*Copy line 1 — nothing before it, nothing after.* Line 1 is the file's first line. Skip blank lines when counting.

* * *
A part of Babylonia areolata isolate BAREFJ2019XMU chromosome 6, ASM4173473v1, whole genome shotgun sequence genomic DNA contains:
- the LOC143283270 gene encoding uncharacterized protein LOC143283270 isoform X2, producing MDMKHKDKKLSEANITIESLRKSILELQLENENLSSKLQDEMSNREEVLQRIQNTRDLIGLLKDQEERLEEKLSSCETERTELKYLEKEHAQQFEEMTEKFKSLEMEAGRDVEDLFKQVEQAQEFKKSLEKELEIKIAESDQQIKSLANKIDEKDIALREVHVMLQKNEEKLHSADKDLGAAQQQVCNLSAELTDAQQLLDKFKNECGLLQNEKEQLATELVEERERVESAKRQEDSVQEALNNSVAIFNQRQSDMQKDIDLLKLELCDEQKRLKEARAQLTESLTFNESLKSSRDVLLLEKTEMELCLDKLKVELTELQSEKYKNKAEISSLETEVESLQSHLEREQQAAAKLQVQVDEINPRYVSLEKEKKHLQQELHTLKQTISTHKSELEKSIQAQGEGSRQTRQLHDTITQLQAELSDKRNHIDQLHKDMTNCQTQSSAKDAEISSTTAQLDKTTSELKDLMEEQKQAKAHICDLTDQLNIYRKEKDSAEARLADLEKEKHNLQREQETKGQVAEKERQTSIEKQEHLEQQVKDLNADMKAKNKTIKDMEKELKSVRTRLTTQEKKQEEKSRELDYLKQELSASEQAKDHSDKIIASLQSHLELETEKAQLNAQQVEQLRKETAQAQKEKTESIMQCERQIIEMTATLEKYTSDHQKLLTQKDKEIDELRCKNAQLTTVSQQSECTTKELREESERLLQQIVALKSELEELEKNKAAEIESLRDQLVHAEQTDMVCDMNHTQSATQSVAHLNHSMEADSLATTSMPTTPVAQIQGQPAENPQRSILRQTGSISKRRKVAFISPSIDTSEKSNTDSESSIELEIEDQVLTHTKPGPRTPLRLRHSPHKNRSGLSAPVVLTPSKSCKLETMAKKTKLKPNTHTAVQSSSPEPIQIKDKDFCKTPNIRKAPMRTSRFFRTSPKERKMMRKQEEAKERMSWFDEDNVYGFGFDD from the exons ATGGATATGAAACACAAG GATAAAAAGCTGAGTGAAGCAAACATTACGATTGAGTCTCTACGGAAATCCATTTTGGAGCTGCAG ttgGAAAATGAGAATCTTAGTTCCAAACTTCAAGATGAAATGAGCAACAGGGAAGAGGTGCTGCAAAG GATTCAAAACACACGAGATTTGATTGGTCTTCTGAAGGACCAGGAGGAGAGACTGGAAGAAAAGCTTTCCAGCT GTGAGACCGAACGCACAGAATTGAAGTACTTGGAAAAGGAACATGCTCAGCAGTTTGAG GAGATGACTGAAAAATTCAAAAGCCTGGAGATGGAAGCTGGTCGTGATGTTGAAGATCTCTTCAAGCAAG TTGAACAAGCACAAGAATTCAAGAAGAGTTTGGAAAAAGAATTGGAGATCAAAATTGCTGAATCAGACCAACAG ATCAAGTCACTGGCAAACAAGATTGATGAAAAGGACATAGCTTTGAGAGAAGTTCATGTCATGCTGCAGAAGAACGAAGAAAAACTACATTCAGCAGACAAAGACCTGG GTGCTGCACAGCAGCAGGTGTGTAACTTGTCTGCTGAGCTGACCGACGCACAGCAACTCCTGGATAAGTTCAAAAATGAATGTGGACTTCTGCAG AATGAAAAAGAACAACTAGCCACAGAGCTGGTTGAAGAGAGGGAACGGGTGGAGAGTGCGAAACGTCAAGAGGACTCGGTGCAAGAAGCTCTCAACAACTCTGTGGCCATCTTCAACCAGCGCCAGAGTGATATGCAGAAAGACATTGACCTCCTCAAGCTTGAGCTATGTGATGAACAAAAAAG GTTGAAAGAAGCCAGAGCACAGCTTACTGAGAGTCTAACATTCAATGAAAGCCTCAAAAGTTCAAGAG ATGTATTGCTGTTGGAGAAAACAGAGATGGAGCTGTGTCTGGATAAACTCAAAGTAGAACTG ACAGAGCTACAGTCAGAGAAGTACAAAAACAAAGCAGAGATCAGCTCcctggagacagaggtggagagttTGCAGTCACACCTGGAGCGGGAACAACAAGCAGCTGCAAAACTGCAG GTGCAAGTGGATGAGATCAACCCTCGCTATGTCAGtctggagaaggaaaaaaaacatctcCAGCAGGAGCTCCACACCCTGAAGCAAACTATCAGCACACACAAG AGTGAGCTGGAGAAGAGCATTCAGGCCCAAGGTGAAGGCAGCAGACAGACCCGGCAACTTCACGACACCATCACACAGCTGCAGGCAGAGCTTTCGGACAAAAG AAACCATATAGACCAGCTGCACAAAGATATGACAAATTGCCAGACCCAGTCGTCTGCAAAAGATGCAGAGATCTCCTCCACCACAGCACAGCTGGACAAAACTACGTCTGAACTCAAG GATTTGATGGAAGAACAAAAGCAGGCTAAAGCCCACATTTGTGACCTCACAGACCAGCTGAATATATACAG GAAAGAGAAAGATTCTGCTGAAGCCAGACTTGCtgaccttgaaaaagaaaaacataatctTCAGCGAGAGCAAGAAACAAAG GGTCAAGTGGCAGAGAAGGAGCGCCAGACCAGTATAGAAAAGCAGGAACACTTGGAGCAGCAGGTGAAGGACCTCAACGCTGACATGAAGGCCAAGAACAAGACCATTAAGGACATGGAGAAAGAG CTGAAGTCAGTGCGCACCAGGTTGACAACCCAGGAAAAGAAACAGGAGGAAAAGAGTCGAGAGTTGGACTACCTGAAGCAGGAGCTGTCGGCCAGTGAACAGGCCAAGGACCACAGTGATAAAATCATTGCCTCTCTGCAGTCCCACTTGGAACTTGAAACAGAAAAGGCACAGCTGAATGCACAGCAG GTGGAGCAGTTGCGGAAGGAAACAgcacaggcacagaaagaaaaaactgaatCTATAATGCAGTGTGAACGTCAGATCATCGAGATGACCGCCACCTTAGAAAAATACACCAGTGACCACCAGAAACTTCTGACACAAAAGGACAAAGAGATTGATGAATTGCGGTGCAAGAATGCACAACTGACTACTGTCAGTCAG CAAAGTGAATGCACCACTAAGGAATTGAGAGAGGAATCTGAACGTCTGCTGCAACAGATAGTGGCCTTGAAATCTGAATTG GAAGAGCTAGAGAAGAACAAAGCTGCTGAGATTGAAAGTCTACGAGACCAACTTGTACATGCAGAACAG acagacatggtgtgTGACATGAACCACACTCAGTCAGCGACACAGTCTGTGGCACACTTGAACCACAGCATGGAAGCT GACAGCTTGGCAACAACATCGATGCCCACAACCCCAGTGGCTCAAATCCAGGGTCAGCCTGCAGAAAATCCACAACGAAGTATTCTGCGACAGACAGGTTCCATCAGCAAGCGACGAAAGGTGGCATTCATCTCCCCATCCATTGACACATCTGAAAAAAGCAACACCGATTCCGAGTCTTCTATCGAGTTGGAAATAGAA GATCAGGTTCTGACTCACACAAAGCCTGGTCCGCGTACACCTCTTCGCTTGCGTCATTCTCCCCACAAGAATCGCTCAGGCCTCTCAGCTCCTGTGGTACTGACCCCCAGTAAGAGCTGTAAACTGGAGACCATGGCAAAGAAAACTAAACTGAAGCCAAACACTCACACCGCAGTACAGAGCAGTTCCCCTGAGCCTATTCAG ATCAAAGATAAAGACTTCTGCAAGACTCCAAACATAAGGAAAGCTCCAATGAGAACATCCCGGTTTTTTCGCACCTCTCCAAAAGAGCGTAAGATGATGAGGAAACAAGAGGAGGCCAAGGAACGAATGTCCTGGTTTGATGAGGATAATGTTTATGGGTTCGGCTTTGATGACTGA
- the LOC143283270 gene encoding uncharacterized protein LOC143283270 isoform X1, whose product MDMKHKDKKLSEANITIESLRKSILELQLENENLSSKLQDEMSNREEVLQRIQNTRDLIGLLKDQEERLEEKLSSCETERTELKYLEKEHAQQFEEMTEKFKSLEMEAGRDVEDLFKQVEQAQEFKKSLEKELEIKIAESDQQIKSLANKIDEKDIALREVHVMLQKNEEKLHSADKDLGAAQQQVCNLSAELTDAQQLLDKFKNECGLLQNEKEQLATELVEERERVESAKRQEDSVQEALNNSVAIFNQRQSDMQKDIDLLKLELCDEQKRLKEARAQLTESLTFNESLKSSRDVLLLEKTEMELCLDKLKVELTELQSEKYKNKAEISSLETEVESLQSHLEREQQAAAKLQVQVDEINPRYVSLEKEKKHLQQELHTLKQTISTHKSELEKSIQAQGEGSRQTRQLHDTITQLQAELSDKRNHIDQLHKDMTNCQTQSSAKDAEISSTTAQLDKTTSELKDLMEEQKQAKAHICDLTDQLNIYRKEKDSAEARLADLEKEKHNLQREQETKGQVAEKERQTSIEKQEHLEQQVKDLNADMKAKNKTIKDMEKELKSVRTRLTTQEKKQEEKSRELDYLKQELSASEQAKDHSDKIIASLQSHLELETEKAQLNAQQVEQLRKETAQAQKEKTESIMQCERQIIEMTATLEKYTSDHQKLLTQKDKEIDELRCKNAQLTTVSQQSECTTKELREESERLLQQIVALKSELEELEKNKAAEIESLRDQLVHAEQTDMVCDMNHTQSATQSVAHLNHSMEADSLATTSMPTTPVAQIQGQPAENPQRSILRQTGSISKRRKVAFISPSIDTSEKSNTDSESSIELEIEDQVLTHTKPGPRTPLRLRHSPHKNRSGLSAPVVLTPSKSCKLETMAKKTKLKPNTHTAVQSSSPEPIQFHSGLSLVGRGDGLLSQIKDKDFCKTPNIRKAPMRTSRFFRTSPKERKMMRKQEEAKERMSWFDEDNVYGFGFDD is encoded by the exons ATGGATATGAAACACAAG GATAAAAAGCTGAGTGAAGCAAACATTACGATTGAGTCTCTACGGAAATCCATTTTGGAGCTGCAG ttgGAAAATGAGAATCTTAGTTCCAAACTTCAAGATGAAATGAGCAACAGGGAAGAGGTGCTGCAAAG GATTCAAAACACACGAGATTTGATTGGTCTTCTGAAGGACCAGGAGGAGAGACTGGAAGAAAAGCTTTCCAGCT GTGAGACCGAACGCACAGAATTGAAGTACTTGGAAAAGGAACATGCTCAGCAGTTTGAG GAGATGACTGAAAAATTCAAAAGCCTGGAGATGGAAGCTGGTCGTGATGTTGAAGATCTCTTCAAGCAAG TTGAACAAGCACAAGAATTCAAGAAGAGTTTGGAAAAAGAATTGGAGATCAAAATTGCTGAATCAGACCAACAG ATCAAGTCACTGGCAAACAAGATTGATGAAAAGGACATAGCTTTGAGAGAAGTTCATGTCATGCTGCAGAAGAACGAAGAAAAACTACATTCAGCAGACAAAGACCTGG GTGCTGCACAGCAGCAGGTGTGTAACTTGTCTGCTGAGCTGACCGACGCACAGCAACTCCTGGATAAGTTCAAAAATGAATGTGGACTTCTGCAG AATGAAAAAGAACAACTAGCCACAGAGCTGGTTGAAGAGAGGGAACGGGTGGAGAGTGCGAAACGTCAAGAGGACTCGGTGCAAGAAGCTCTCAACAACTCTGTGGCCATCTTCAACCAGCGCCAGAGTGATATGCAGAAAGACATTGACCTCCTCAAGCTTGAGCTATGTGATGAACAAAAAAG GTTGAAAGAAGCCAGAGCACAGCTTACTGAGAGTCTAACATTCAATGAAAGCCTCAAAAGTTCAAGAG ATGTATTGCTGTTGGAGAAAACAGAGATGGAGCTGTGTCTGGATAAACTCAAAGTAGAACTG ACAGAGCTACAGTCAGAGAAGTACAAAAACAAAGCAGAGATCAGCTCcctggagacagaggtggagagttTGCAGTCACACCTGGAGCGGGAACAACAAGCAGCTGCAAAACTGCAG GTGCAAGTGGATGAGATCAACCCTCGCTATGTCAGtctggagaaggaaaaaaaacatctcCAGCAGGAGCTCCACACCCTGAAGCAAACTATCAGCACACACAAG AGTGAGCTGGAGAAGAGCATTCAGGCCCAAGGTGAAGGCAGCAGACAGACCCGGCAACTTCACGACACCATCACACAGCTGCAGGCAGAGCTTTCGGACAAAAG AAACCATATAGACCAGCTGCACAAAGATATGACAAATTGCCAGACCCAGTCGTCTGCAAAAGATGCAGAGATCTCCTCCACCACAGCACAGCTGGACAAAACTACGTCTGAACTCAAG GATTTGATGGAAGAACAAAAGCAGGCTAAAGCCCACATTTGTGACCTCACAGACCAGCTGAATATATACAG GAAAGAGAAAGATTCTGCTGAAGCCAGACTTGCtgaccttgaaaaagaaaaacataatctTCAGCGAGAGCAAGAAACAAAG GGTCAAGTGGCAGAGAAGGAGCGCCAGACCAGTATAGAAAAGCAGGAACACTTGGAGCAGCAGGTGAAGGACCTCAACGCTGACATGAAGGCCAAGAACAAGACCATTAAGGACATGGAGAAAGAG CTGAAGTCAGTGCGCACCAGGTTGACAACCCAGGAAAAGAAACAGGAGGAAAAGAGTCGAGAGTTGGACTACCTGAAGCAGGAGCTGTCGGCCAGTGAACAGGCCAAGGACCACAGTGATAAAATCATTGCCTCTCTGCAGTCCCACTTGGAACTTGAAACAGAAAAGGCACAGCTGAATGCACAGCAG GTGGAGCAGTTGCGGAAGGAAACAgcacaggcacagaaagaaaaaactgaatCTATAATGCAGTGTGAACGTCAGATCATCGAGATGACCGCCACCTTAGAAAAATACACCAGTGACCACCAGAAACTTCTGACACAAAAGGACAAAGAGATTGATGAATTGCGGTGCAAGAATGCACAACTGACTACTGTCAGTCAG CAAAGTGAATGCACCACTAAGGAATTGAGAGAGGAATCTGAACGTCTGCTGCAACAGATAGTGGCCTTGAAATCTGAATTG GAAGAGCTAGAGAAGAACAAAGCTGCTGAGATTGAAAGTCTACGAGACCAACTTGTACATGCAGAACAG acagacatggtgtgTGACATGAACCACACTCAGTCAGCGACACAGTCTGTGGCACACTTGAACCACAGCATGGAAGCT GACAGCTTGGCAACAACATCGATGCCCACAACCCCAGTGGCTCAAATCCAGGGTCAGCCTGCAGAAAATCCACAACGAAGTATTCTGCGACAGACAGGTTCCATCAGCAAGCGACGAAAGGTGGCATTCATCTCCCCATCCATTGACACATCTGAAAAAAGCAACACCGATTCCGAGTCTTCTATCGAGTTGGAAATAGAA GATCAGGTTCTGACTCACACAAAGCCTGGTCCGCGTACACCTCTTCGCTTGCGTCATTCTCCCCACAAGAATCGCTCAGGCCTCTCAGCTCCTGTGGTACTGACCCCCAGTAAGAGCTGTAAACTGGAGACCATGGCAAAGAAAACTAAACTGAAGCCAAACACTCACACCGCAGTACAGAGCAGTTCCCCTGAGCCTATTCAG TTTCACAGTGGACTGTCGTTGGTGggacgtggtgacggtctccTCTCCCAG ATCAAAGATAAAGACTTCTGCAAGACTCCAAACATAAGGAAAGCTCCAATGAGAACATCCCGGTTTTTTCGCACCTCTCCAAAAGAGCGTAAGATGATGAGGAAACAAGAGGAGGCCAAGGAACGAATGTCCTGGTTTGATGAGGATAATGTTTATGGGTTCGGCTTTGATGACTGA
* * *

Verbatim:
A part of Babylonia areolata isolate BAREFJ2019XMU chromosome 6, ASM4173473v1, whole genome shotgun sequence genomic DNA contains: